In his first spring training appearance this year, before a sparse midweek crowd in Tucson, Diamondbacks ace Randy Johnson shooed away one photographer whom he deemed too close to him during his warmup session, threatened to unloose a brushback pitch at another, barked at the home plate umpire over the ump's interpretation of the strike zone, snapped 90-mph sliders at the ankles of Colorado hitters and whistled 96-mph fastballs past them. "I'm fired up," he said afterward.
Yes, as they say in Arizona, it was a dry heat, but whenever Johnson's fastball and his disposition redline—especially after a season shortened by right-knee surgery in May—manager Bob Brenly smiles. After winning 84 games last year (14 fewer than in 2002), including only six from Johnson, the Diamondbacks are happy to see the 40-year-old lefthander ornery again, at least on the mound. "I feel like I'm 24 again," Johnson says. "I had the game taken away from me last year. I feel rejuvenated. I've got peace of mind knowing that the knee is fine, and I'm looking forward to going out there because it's like I dropped off the radar. I was a pretty good pitcher before last year, you know."
The Diamondbacks, minus the Air-streams and canasta clubs, are, like many people in Arizona, testing the desert's therapeutic effects on old bones. In addition to Johnson they have a 39-year-old centerfielder, a 36-year-old second baseman coming off the two worst seasons of his career and a 36-year-old leftfielder with a torn ligament in his throwing elbow. And those are the 1-2-3 hitters in their lineup: Steve Finley, Roberto Alomar and Luis Gonzalez, respectively. In the rotation with Johnson is 36-year-old righthander Shane Reynolds, who had a 5.43 ERA last year. And while closer Matt Mantei is only 30, his medical chart deserves a hardbound edition.
Finley, at least, appears to be the Dick Clark of centerfielders. His stats didn't wither a bit last year. Eerily, his runs (82), doubles (24) and batting average (.287) were the same as in 2002 while his hits (148) differed by only three, his steals (15) by one and his slugging percentage (.500) by one one-thousandth of a point. As for Gonzalez, who said the elbow doesn't trouble him at the plate: "I could never throw, anyway," he said. "I'll just have to kick in part of my salary to [middle infielders] Alex [ Cintron] and Roberto because they'll have to run out farther to get my throws."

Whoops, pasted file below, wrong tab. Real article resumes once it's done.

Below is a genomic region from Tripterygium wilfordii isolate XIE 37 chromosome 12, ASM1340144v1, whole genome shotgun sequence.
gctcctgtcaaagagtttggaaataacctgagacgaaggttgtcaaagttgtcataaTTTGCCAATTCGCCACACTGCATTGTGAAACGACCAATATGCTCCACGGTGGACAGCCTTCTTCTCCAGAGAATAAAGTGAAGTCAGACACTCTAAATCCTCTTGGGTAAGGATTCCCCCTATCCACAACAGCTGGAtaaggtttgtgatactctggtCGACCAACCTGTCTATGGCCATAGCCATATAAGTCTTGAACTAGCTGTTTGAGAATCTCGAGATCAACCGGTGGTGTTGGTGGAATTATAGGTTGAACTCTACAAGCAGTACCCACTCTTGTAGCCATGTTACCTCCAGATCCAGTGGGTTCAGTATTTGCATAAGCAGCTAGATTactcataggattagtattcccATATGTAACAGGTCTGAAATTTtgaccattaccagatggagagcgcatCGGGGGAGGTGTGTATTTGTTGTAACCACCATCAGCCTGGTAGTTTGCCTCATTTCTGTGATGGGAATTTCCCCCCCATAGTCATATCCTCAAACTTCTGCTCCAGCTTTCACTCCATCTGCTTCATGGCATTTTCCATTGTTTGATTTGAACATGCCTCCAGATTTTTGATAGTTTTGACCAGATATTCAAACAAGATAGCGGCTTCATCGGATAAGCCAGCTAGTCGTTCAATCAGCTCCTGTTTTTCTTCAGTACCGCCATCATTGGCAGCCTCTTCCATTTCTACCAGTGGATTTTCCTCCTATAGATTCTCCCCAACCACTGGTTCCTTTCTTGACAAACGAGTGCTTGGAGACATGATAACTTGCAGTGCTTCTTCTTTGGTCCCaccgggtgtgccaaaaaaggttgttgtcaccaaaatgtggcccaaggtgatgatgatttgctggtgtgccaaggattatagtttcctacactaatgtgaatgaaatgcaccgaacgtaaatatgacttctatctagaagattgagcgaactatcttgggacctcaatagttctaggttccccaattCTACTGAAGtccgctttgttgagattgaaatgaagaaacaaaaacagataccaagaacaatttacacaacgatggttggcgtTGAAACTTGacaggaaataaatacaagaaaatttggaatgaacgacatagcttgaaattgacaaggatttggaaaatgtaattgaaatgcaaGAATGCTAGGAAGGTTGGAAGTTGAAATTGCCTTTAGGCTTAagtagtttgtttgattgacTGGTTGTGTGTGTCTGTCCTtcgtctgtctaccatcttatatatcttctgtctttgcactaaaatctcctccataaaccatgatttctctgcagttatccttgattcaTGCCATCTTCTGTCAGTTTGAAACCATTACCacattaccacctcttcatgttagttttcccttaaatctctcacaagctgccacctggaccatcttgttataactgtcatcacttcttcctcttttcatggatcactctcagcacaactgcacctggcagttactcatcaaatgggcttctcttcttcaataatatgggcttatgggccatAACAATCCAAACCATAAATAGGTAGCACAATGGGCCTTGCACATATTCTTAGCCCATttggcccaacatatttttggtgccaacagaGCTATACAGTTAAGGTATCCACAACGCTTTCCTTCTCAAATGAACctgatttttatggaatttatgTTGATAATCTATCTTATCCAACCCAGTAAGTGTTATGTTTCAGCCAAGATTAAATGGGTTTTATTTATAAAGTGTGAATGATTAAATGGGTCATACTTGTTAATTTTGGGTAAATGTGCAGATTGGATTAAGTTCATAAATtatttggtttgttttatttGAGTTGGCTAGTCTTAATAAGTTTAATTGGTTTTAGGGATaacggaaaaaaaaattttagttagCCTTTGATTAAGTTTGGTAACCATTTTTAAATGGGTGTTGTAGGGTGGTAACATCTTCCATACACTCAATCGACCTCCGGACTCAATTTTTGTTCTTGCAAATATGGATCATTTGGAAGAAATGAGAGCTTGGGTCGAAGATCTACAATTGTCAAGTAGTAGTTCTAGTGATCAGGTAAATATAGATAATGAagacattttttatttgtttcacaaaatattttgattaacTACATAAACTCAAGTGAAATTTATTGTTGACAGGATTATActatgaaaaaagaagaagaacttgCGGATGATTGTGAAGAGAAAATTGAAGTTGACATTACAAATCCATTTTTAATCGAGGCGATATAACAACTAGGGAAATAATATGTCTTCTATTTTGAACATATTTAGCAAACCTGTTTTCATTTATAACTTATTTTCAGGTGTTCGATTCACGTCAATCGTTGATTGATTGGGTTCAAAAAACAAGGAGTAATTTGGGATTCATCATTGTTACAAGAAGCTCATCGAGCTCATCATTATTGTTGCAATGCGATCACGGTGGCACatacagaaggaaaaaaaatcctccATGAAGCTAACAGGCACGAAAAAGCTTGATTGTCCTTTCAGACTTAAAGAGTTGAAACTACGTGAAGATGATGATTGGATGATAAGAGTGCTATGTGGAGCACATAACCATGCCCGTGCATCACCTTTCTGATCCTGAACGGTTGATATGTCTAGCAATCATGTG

Alomar, who like Johnson debuted in 1988, when Steve Carlton and Don Sutton were still playing, has the most to prove after showing an across-the-board decline in skills during the past two seasons with the Mets and the White Sox. His defense, base-running (just 12 steals last year) and hitting (career-low .349 slugging percentage) were so suspect that the Diamondbacks signed him to a discount-rack free-agent contract: $1 million for one year, with $350,000 of that deferred with no interest. Alomar turned up his winter training regimen for renewed bounce in his legs and better flexibility. Only 321 hits short of 3,000, Alomar said, "I want to play another three, maybe four years. I think the work I did can help me stay strong throughout the year." Said Brenly, "He's motivated. He wants to show people he's got a lot of baseball left."
The Diamondbacks' offense, which ranked 10th in the league in runs and 12th in home runs last year, figures to be better with the addition of first baseman Richie Sexson, 29, who blasted 119 homers over the past three seasons with Milwaukee. Arizona's aging core should also be aided by some needed young blood, such as the Baby Backs who debuted last season: Cintron, 25; catcher Robby Hammock, 26; relievers Oscar Villarreal, 22, and Jose Valverde, 24; and starter Brandon Webb, 24. Webb throws one of the game's nastiest sinkers, a weapon that made him the third toughest pitcher to hit in the majors (.212), trailing Jason Schmidt and Kerry Wood. He did, however, wear down toward the close of his first big league season, prompting Johnson to tutor him this spring on conditioning.
"That's another reason why I'm all fired up about this year," Johnson says. "We're a veteran team for the most part, but we have a lot of young guys who are going to help us, and we can help them."
With a healthy Johnson and a fit Webb, the Diamondbacks have the best tandem of starting pitchers in the division. It's enough to erase the scowl on a certain lefthander's face.
[This article contains a table. Please see hardcopy of magazine or PDF.]